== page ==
From their pride, and from their throne

To be drudges till the last —


To be carriers of fire



(The red fire of their heart)

With speed that may not tire

And with pain that shall not part —


Who livest — that we know —

In Eternity — we feel —



But the shadow of whose brow

What spirit shall reveal?

Tho’ the beings whom thy Nesace,


Thy messenger hath known

Have dream’d for thy Infinity



A model of their own —


Thy will is done, Oh, God!

The star hath ridden high

Thro’ many a tempest, but she rode

Beneath thy burning eye;


And here, in thought, to thee —

In thought that can alone

Ascend thy empire and so be

A partner of thy throne —


By winged Fantasy,



My embassy is given,


Till secrecy shall knowledge be

In the environs of Heaven.”


She ceas’d — and buried then her burning cheek

Abash’d, amid the lilies there, to seek [page 39:]


A shelter from the fervour of His eye;

For the stars trembled at the Deity.


She stirr’d not — breath’d not — for a voice was there

How solemnly pervading the calm air!


A sound of silence on the startled ear




Which dreamy poets name “the music of the sphere.”


Ours is a world of words: Quiet we call



“Silence” — which is the merest word of all.



All Nature speaks, and ev’n ideal things

Flap shadowy sounds from visionary wings —



But ah! not so when, thus, in realms on high


The eternal voice of God is passing by,

And the red winds are withering in the sky!


”What tho’ in worlds which sightless cycles run,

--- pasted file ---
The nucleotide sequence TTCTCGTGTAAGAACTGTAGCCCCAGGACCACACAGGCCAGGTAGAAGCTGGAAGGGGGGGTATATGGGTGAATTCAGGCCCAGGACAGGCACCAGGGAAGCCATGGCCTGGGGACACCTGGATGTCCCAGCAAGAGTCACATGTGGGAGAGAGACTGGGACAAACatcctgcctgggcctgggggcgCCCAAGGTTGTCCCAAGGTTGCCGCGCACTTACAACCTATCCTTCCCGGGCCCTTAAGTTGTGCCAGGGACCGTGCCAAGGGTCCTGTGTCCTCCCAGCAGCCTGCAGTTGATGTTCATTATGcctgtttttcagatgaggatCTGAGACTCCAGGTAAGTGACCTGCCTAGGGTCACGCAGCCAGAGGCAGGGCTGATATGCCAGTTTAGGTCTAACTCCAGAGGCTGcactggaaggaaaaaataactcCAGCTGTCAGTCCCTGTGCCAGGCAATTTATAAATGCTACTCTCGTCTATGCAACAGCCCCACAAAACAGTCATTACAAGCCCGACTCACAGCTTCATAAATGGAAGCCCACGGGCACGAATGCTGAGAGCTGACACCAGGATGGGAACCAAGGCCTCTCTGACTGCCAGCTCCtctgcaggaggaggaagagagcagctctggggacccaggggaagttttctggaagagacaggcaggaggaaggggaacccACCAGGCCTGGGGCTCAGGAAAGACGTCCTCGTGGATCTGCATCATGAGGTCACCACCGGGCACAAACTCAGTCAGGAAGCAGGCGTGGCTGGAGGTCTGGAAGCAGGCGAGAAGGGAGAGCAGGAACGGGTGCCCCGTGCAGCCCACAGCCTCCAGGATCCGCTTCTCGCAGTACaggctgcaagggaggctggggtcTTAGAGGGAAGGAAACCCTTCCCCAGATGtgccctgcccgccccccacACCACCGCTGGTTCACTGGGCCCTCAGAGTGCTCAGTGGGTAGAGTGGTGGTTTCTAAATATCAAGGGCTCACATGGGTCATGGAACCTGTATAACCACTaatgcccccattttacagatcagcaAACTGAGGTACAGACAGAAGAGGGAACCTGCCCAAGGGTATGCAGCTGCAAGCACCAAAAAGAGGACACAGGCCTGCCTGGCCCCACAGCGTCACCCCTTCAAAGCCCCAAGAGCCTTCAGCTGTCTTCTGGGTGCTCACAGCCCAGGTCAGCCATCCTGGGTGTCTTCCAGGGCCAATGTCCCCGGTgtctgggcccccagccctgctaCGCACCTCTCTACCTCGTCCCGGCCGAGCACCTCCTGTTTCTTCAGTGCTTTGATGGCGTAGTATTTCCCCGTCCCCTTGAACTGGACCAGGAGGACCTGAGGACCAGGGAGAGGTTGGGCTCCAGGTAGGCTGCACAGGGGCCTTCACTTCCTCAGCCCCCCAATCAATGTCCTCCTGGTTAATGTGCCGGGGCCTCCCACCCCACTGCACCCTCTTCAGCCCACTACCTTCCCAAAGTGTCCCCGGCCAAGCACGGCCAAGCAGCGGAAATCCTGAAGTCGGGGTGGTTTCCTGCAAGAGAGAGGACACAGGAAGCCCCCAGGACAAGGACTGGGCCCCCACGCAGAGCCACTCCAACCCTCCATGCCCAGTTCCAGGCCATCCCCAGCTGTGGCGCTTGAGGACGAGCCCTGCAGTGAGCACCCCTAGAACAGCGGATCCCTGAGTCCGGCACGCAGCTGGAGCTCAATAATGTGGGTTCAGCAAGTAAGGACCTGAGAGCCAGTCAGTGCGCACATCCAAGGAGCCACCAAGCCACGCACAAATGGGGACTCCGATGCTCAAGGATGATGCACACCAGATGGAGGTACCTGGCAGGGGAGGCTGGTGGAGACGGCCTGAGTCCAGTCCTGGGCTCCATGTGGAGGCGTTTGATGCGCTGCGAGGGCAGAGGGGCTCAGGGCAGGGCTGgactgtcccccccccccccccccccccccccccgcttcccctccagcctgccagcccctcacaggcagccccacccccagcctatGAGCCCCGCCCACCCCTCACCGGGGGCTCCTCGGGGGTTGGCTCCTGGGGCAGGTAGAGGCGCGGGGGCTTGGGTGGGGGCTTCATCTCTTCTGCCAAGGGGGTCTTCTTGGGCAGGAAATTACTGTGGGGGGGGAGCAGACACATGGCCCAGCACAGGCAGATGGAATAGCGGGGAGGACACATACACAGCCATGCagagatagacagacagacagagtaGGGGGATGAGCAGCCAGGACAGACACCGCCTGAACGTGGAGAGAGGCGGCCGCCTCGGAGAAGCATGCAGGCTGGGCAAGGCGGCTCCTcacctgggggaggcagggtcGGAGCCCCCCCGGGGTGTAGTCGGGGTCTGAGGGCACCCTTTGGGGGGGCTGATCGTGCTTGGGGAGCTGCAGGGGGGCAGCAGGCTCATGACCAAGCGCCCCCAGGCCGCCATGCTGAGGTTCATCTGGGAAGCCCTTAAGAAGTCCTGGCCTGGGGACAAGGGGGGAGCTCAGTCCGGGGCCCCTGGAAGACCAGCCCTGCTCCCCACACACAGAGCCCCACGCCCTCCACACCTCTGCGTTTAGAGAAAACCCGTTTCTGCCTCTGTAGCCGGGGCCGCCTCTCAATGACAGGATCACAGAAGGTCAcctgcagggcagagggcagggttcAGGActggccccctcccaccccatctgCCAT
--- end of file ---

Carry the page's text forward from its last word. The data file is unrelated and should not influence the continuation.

Link’d to a little system, and one sun —



Where all my love is folly and the crowd

Still think my terrors but the thunder cloud,


The storm, the earthquake, and the ocean-wrath —

(Ah! will they cross me in my angrier path?)

What tho’ in worlds which own a single sun


The sands of Time grow dimmer as they run,

Yet thine is my resplendency, so given

To bear my secrets thro’ the upper Heaven.

Leave tenantless thy crystal home, and fly,

With all thy train, athwart the moony sky —



Apart — like fire-flies in Sicilian night,

And wing to other worlds another light!

Divulge the secrets of thy embassy

To the proud orbs that twinkle — and so be [page 40:]

To ev’ry heart a barrier and a ban



Lest the stars totter in the guilt of man!”

Up rose the maiden in the yellow night,

The single-mooned eve! — on Earth we plight

Our faith to one love — and one moon adore —

The birth-place of young Beauty had no more.


As sprang that yellow star from downy hours

Up rose the maiden from her shrine of flowers,

And bent o’er sheeny mountain and dim plain


Her way — but left not yet her Therasæan reign.


HIGH on a mountain of enamell’d head —

Such as the drowsy shepherd on his bed

Of giant pasturage lying at his ease,

Raising his heavy eyelid, starts and sees



With many a mutter’d “hope to be forgiven”

What time the moon is quadrated in Heaven —

Of rosy head, that towering far away

Into the sunlit ether, caught the ray


Of sunken suns at eve — at noon of night,


While the moon danc’d with the fair stranger light —


Uprear’d upon such height arose a pile

Of gorgeous columns on th’ unburthen’d air,

Flashing from Parian marble that twin smile

Far down upon the wave that sparkled there,


And nursled the young mountain in its lair.


Of molten stars their pavement, such as fall

Thro’ the ebon air, besilvering the pall

Of their own dissolution, while they die —

Adorning then the dwellings of the sky.



A dome, by linked light from Heaven let down,

Sat gently on these columns as a crown — [page 41:]


A window of one circular diamond, there,

Look’d out above into the purple air,

And rays from God shot down that meteor chain


And hallow’d all the beauty twice again,

Save when, between th’ Empyrean and that ring,


Some eager spirit flapp’d his dusky wing.

But on the pillars Seraph eyes have seen